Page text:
Fr. James' Lectionary

The Lectionary is both a reading program for completing all of Holy Scripture on a one year schedule, and a daily comment on a portion of the day's reading wedded to a poem to give an added perspective on the theme.

Location: Amherst, Virginia, United States

Sunday, October 09, 2005

The Sinner's Prayer

Daily Readings
Prayer of Manasseh II Kings 21 + II Chronicles 32 + Lamentations 2

Quote of the Day
I have sinned, O Lord, I have sinned,
and I acknowledge my transgressions.
I earnestly implore you,
forgive me, O lord, forgive me!
Prayer of Manasseh 12, 13a –Manasseh

Daily Text: II Kings 21

The Sinner’s Prayer
The Book of the Kings gives an unrelieved and dismal picture of Manasseh’s reign. He does evil and is perhaps the worst of the Judean kings, performing as badly as Ahab of Samaria. His record is subsumed within a few paragraphs and he alone has placed an Asherah image within the temple bounds. On the other hand, he rules longer than any other king of Judah or Israel. How do we evaluate the many times when a bad king’s rule and life has been shortened by YHWH for his evil, when this the most evil of them all rules the longest of all?

There is a record in the Chronicles, chapter 33, that records a prayer of repentance made by Manasseh, perhaps when he is taken as a captive to Babylonia. If it is at all similar to The Prayer of Manasseh, it becomes obvious that not only did Manasseh understand the evil he was perpetuating, but he understood also what was required in the service of YHWH. For example,
I am weighted down with many an iron fetter,
so that I am rejected because of my sins,
and I have no relief; for I have provoked your wrath
and done what is evil in your sight,
setting up abominations and multiplying offenses.
And now I bend the knee of my heart,
imploring you for your kindness.
Perhaps God gave him the forgiveness he requested and allowed him to return to Jerusalem and continue as king. That is one way of understanding it. What makes it more difficult though is that his grandson, Josiah, was a wonderful king and when he repented of the error of his ways, there was no forgiveness in the sense of extended reign, as we shall see. There is something in all of this that does not meet the eye.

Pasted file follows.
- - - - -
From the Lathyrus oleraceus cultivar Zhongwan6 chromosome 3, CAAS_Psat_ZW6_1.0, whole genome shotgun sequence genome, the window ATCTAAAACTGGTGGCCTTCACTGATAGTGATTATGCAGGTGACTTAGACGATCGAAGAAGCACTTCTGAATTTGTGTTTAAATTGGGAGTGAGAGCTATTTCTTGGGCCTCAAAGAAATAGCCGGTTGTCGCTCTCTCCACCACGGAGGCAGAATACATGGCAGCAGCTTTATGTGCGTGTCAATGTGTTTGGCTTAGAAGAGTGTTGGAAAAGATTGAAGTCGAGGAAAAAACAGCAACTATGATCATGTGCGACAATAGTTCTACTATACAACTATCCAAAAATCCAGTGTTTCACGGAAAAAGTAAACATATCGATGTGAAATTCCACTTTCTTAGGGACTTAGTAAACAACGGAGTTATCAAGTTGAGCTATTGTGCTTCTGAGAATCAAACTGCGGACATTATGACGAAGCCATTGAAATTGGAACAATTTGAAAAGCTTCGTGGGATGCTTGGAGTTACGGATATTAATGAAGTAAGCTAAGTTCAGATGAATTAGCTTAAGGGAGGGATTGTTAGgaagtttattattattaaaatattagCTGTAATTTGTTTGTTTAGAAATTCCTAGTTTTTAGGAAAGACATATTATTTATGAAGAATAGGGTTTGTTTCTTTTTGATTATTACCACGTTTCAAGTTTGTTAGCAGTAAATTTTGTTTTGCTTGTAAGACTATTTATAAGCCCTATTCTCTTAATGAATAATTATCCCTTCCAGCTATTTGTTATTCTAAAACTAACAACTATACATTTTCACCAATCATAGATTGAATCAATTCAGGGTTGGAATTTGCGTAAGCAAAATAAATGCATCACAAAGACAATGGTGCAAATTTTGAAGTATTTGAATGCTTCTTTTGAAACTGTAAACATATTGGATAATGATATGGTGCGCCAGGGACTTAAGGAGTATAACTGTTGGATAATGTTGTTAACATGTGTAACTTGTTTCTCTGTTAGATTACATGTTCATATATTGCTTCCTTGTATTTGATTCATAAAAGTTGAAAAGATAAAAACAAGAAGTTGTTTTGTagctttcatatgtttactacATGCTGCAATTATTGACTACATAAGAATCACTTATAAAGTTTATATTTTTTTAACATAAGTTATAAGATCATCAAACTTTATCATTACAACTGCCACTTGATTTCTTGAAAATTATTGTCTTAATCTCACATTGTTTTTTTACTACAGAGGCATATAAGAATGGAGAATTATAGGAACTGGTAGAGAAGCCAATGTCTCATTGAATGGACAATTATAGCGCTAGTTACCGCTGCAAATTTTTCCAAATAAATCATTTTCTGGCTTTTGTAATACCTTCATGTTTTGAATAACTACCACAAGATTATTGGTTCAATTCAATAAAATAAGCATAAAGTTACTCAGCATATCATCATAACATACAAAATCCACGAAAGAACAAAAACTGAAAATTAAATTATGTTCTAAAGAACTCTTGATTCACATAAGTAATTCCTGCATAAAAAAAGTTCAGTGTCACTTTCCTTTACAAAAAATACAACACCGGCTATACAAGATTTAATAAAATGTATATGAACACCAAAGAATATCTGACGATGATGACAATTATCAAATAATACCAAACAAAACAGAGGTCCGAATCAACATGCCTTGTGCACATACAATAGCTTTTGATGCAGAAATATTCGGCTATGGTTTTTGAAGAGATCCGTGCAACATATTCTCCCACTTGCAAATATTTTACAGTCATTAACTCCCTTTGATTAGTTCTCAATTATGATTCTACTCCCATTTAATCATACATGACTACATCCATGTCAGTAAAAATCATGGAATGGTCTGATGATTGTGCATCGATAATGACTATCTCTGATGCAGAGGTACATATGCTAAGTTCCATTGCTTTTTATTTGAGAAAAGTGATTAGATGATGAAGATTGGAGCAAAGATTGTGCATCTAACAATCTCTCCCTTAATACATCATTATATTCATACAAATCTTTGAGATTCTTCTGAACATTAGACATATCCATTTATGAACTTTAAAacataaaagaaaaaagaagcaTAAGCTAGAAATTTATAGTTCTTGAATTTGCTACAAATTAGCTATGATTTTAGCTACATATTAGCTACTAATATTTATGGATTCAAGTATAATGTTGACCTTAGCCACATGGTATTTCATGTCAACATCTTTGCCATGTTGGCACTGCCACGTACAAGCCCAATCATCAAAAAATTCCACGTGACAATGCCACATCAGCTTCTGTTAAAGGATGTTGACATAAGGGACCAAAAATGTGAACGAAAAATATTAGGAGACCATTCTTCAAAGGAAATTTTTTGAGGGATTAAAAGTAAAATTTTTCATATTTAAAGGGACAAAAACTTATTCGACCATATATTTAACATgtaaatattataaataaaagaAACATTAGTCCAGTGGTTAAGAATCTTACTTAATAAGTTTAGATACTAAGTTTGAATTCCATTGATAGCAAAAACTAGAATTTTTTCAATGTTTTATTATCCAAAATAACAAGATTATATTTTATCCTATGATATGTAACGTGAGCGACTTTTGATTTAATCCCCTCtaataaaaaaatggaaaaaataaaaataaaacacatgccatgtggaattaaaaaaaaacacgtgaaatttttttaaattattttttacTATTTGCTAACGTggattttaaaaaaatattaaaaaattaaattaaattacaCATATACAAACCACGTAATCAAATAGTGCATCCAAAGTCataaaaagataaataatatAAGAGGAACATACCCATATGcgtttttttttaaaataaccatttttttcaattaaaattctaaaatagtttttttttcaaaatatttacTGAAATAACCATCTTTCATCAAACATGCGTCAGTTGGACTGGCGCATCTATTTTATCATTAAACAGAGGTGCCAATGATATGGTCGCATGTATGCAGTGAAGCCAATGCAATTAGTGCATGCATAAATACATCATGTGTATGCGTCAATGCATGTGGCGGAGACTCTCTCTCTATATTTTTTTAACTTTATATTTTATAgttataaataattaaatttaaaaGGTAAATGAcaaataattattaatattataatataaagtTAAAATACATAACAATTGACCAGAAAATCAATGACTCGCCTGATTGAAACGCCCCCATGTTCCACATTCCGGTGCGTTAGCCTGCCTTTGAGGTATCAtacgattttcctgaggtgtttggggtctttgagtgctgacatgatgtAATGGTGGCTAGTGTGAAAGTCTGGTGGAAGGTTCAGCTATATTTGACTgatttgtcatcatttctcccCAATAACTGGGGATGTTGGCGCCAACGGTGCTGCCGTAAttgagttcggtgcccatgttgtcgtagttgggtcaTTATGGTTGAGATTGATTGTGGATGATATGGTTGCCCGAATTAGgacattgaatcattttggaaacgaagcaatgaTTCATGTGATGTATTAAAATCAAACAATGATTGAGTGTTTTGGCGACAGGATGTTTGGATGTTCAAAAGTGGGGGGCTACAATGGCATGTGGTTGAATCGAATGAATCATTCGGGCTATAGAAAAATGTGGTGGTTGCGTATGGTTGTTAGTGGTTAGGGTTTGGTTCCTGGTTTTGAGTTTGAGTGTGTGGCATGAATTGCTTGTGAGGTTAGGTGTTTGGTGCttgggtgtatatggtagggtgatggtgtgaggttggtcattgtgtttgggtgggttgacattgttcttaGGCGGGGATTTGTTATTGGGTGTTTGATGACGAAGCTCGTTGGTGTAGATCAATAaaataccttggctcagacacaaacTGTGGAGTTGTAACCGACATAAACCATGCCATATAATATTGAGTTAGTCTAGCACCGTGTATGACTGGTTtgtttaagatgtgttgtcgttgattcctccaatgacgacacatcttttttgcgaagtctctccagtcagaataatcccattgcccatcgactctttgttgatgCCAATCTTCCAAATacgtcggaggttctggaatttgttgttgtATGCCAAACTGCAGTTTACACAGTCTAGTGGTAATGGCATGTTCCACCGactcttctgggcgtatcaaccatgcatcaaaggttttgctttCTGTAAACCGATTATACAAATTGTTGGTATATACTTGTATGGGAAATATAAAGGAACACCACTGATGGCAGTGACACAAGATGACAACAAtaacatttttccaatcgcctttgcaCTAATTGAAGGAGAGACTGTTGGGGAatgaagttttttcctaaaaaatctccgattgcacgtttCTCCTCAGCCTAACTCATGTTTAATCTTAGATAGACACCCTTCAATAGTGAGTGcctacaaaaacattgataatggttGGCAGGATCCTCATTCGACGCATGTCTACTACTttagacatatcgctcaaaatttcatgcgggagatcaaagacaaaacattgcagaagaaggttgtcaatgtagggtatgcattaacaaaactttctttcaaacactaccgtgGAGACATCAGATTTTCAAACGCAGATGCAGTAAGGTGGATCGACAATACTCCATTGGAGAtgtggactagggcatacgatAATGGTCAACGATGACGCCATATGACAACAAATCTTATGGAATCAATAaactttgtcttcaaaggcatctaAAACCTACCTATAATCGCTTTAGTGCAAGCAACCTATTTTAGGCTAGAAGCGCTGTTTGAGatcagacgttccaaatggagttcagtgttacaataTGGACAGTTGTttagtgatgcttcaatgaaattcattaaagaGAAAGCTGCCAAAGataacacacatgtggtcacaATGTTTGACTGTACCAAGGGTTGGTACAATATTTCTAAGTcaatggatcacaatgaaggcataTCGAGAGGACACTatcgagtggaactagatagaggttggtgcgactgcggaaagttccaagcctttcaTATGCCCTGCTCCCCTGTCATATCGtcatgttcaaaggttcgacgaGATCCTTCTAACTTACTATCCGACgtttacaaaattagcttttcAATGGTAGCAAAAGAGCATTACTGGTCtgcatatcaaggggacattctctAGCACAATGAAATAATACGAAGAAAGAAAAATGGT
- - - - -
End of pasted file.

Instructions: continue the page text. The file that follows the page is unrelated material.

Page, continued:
Only One Way
Author Unknown

However the battle is ended,
Though proudly the victor comes,
With fluttering flags and prancing nags
And echoing roll of drums,
Still truth proclaims this motto,
In letters of living light:
No question is ever settled
Until it is settled right.

Though the heel of the strong oppressor
May grind the weak in the dust,
And the voices of fame with one acclaim
May call him great and just,
Let those who applaud take warning,
And keep this motto in sight:
No question is ever settled
Until it is settled right.

Let those who have failed take courage;
Though the enemy seemed to have won,
Though his ranks are strong, if in the wrong
The battle is not yet done.
For, sure as the morning follows
The darkest hour of the night,
No question is ever settled
Until it is settled right.


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